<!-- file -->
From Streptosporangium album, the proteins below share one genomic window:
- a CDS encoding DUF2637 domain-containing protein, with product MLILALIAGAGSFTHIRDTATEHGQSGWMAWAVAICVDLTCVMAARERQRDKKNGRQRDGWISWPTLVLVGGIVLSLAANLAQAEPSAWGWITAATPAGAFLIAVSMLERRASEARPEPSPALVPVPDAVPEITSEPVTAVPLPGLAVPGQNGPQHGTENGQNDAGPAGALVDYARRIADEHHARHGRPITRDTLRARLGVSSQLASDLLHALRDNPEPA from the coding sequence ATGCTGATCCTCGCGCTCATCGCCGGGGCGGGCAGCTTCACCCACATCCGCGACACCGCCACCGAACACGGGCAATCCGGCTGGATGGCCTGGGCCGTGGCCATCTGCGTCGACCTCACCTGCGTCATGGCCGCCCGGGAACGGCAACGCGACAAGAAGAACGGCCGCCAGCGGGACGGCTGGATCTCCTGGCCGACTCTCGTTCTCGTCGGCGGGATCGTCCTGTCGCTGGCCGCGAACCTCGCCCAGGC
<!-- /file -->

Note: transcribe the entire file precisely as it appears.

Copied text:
From Streptosporangium album, the proteins below share one genomic window:
- a CDS encoding DUF2637 domain-containing protein, with product MLILALIAGAGSFTHIRDTATEHGQSGWMAWAVAICVDLTCVMAARERQRDKKNGRQRDGWISWPTLVLVGGIVLSLAANLAQAEPSAWGWITAATPAGAFLIAVSMLERRASEARPEPSPALVPVPDAVPEITSEPVTAVPLPGLAVPGQNGPQHGTENGQNDAGPAGALVDYARRIADEHHARHGRPITRDTLRARLGVSSQLASDLLHALRDNPEPA from the coding sequence ATGCTGATCCTCGCGCTCATCGCCGGGGCGGGCAGCTTCACCCACATCCGCGACACCGCCACCGAACACGGGCAATCCGGCTGGATGGCCTGGGCCGTGGCCATCTGCGTCGACCTCACCTGCGTCATGGCCGCCCGGGAACGGCAACGCGACAAGAAGAACGGCCGCCAGCGGGACGGCTGGATCTCCTGGCCGACTCTCGTTCTCGTCGGCGGGATCGTCCTGTCGCTGGCCGCGAACCTCGCCCAGGC